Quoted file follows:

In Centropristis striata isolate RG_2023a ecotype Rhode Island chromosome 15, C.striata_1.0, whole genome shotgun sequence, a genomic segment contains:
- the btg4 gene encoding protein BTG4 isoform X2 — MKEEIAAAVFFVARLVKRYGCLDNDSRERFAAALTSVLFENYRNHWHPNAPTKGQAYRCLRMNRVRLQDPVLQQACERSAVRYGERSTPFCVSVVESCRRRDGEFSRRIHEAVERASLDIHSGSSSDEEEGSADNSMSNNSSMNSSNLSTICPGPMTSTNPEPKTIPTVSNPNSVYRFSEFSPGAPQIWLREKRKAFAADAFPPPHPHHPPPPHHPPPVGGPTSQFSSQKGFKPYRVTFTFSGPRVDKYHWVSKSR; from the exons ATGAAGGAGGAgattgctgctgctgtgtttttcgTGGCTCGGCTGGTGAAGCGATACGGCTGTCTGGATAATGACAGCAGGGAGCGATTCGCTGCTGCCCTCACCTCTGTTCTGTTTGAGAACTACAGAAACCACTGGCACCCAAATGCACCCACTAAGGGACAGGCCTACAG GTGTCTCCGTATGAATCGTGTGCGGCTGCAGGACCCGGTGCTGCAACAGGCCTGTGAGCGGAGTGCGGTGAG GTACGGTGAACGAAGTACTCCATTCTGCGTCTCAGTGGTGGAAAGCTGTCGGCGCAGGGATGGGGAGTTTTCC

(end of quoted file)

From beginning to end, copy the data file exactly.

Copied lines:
In Centropristis striata isolate RG_2023a ecotype Rhode Island chromosome 15, C.striata_1.0, whole genome shotgun sequence, a genomic segment contains:
- the btg4 gene encoding protein BTG4 isoform X2 — MKEEIAAAVFFVARLVKRYGCLDNDSRERFAAALTSVLFENYRNHWHPNAPTKGQAYRCLRMNRVRLQDPVLQQACERSAVRYGERSTPFCVSVVESCRRRDGEFSRRIHEAVERASLDIHSGSSSDEEEGSADNSMSNNSSMNSSNLSTICPGPMTSTNPEPKTIPTVSNPNSVYRFSEFSPGAPQIWLREKRKAFAADAFPPPHPHHPPPPHHPPPVGGPTSQFSSQKGFKPYRVTFTFSGPRVDKYHWVSKSR; from the exons ATGAAGGAGGAgattgctgctgctgtgtttttcgTGGCTCGGCTGGTGAAGCGATACGGCTGTCTGGATAATGACAGCAGGGAGCGATTCGCTGCTGCCCTCACCTCTGTTCTGTTTGAGAACTACAGAAACCACTGGCACCCAAATGCACCCACTAAGGGACAGGCCTACAG GTGTCTCCGTATGAATCGTGTGCGGCTGCAGGACCCGGTGCTGCAACAGGCCTGTGAGCGGAGTGCGGTGAG GTACGGTGAACGAAGTACTCCATTCTGCGTCTCAGTGGTGGAAAGCTGTCGGCGCAGGGATGGGGAGTTTTCC